Amid the politics and corruption that surround the inception and continuing impact of the 223 mile Los Angeles Aqueduct lies the destitution of Owens Valley and the mega-metropolis of Los Angeles.
But we often forget that this artificial, man-made infrastructure lies not only around lakes and the urban city but is also fragmented by barren deserts, national forests, volcanic craters, arsenic dust bowls, snow-filled, mountainous terrains, and other sensitive regions that are currently feeling the effects of climate change.
We forget that infrastructure so ambitious requires multiple nodes of intervention not confined to just Owens Valley and Los Angeles County. The Los Angeles Aqueduct is fragmented with multiple siphons, dams, reservoirs, power plants, diversions, flumes, surge tanks, and gauging stations.
These artificial nodes of massive and static fragmentation aren’t able to adapt to the climate change of their respective natural ecologies on which they rest. They are also losing potential capital by letting too much water evaporate and not producing enough energy.
Manufactured ecology is the combination of
1. the artificial nodes or fragments of the aqueduct that are wasteful with their flows of capital and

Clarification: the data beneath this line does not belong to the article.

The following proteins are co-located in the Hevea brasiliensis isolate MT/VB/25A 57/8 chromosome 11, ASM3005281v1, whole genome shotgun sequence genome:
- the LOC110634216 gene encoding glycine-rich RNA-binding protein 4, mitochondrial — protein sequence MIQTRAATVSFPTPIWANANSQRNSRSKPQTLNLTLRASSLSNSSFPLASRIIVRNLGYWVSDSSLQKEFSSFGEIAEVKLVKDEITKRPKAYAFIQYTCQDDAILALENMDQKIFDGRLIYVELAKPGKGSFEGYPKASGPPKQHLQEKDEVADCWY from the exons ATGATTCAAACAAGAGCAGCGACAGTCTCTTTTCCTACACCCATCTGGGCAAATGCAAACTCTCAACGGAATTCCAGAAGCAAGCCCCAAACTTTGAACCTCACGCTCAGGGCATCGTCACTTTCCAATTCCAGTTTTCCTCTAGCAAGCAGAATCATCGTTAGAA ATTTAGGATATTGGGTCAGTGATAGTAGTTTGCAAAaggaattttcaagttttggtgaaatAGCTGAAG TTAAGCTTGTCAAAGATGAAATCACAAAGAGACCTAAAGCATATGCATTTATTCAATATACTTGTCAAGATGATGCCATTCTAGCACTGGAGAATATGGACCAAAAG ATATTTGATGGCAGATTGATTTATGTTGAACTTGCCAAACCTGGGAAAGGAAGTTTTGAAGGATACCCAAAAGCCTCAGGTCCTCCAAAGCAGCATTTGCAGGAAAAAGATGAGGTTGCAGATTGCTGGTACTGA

2. the natural ecologies on which these fragments rest that are experiencing climate change. Through the lens of Owens Valley, Los Angeles, and the fragments in-between, this thesis will examine these manufactured ecologies with a goal in mind.
The goal will be to incorporate the dynamic into the static within these nodes or fragments with flexible architecture that minimizes waste of capital while adapting to the changing conditions of these regions.
Then we can apply this flexible network to other fragmented infrastructures of water and energy that begs for responsibility with capital and adaptability within their surrounding region.
In turn, we can start to understand that static fragmentation epitomizes larger scale issues of water and energy conservation.